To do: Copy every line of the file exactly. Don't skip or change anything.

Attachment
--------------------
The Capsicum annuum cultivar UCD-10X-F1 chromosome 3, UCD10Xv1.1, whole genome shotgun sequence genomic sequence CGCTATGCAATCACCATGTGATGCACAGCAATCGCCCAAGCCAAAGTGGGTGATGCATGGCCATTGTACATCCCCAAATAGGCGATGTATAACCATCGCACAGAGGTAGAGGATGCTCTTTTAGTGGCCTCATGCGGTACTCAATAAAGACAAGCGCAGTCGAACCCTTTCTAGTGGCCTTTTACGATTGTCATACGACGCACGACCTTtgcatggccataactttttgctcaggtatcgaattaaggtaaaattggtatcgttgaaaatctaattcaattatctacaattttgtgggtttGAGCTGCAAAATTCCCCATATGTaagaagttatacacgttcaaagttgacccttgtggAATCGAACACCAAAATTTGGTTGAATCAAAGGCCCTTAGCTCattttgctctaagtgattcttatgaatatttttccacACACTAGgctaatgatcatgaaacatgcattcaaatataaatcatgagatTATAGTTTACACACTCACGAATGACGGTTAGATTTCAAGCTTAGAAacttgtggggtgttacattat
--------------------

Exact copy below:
The Capsicum annuum cultivar UCD-10X-F1 chromosome 3, UCD10Xv1.1, whole genome shotgun sequence genomic sequence CGCTATGCAATCACCATGTGATGCACAGCAATCGCCCAAGCCAAAGTGGGTGATGCATGGCCATTGTACATCCCCAAATAGGCGATGTATAACCATCGCACAGAGGTAGAGGATGCTCTTTTAGTGGCCTCATGCGGTACTCAATAAAGACAAGCGCAGTCGAACCCTTTCTAGTGGCCTTTTACGATTGTCATACGACGCACGACCTTtgcatggccataactttttgctcaggtatcgaattaaggtaaaattggtatcgttgaaaatctaattcaattatctacaattttgtgggtttGAGCTGCAAAATTCCCCATATGTaagaagttatacacgttcaaagttgacccttgtggAATCGAACACCAAAATTTGGTTGAATCAAAGGCCCTTAGCTCattttgctctaagtgattcttatgaatatttttccacACACTAGgctaatgatcatgaaacatgcattcaaatataaatcatgagatTATAGTTTACACACTCACGAATGACGGTTAGATTTCAAGCTTAGAAacttgtggggtgttacattat